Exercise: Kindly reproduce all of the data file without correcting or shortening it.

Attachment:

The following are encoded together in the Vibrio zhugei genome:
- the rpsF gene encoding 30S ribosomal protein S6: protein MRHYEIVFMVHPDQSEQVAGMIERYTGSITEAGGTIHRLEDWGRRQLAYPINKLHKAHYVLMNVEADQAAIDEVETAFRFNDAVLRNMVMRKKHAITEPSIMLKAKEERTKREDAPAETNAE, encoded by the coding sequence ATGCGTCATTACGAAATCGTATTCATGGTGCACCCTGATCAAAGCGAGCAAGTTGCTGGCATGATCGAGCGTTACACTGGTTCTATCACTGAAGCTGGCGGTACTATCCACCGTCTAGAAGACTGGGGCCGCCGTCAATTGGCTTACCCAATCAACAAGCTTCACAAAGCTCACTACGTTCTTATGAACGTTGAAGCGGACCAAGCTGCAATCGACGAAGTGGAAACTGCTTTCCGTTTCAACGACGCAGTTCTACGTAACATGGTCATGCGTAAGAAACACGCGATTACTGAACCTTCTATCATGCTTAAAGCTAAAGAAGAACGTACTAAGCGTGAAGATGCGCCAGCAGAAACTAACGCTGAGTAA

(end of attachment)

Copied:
The following are encoded together in the Vibrio zhugei genome:
- the rpsF gene encoding 30S ribosomal protein S6: protein MRHYEIVFMVHPDQSEQVAGMIERYTGSITEAGGTIHRLEDWGRRQLAYPINKLHKAHYVLMNVEADQAAIDEVETAFRFNDAVLRNMVMRKKHAITEPSIMLKAKEERTKREDAPAETNAE, encoded by the coding sequence ATGCGTCATTACGAAATCGTATTCATGGTGCACCCTGATCAAAGCGAGCAAGTTGCTGGCATGATCGAGCGTTACACTGGTTCTATCACTGAAGCTGGCGGTACTATCCACCGTCTAGAAGACTGGGGCCGCCGTCAATTGGCTTACCCAATCAACAAGCTTCACAAAGCTCACTACGTTCTTATGAACGTTGAAGCGGACCAAGCTGCAATCGACGAAGTGGAAACTGCTTTCCGTTTCAACGACGCAGTTCTACGTAACATGGTCATGCGTAAGAAACACGCGATTACTGAACCTTCTATCATGCTTAAAGCTAAAGAAGAACGTACTAAGCGTGAAGATGCGCCAGCAGAAACTAACGCTGAGTAA